It also maintains a firm position on the Syrian file, translated by the statements of its foreign minister when he said, on July 8, “The problem is with the regime that has been displacing and bombing people for more than ten years, and this is the basis of the problem.”
On May 17, the Qatari minister said, “The only solution to normalizing relations with the Syrian regime, at least for us, is to find a just and comprehensive solution to the issue in Syria.”
As for Turkey, in addition to its absence from the “Jordanian Initiative” and the meetings that took place in its orbit, it was present in the Syrian file through more than one gate, with its hosting of more than three million refugees and military presence in the north that the Initiative deals with within its provisions.
In addition to Turkey’s cooperation with Qatar in the “voluntary return” project, the deep state of alliance and harmony of positions between them, and the recent era of Ankara in moving towards the official normalization of relations with Damascus, after about 12 years of hostility, followed by saddled steps colliding with what is impossible for Ankara, and what are the “national constants” of the regime, namely, the Turkish withdrawal from northern Syria.
Possibilities for advancement are limited
Dr. Omar Basha al-Raddad, the Jordanian expert in strategic security, explained to Enab Baladi that the Jordanian move in the Syrian file is linked to stakes based on the Jordanian peculiarity in dealing with Syria in connection with its geographical proximity and the refugees’ issue.
In addition to economic issues related to the flow of goods in both directions, which explains Amman’s moves, starting with the Jordanian King Abdullah II’s presentation to the US administration of the issue of excluding Jordan from “Caesar” sanctions at an earlier time.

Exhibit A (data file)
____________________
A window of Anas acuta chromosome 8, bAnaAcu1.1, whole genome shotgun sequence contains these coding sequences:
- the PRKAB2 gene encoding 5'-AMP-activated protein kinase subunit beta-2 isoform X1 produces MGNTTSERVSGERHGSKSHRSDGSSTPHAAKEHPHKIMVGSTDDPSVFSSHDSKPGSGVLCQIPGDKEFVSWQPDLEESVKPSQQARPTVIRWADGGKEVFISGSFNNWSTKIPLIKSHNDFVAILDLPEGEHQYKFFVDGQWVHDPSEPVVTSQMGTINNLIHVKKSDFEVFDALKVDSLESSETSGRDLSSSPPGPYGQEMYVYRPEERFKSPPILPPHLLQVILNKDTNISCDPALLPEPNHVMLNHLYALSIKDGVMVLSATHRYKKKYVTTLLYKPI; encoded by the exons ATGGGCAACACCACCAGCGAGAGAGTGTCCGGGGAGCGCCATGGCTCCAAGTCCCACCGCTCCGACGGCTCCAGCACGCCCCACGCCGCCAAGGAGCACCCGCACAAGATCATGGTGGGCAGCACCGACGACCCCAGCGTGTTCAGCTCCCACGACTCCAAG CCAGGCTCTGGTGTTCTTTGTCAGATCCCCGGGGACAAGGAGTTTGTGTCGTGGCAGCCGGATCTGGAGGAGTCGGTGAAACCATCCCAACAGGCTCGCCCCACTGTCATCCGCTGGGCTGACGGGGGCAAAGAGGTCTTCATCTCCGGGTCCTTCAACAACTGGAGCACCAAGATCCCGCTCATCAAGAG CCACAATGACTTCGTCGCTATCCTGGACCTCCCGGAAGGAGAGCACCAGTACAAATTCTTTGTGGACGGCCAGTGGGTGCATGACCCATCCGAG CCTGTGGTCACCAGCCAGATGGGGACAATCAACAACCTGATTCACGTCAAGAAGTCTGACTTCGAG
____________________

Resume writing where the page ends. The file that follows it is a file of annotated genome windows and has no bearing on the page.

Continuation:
The expert believes that the summary of the Jordanian and Arab efforts in the Syrian file indicates that the prospects for progress appear to be very limited, given the continuation of drug smuggling and the Syrian regime’s connection with Iran, the reluctance to move forward towards a political solution, and the failure to actually take concrete measures regarding the return of refugees.
It is natural that Saudi Arabia, Jordan, and other Arab countries have a number of facts that constitute irrefutable evidence that the intentions of the Syrian regime were not at the level of its commitments, which means the possibility of discussing these issues with the regime, according to al-Raddad.
According to an opinion article published by the Saudi newspaper Okaz, on July 28, by political analyst Rami al-Khalifa al-Ali, the basis for the solution that Jordanian Foreign Minister Ayman Safadi advocates is UN Resolution 2254.
There must be a framework that allows for the formation of a vision for a solution that is acceptable to the international community.
However, the government of the Syrian regime has not expressly and clearly agreed on the horizon of the proposed Arab solution, which prompted the international community to doubt the possibility of the Arab countries succeeding in convincing the regime of this inclusive framework, according to al-Ali.
The analyst referred to issues related to the “Syrian crisis,” including drugs, the diversified military presence, sovereignty over the land, and trust-building issues (the release of detainees, the return of the displaced, and the refugees).
Al-Ali said, “Saudi Arabia, like the Arab countries that drew a horizon for resolving the Syrian crisis, made tremendous efforts and worked to convince the international community of this solution… but if you do not help yourself, no one can help you.”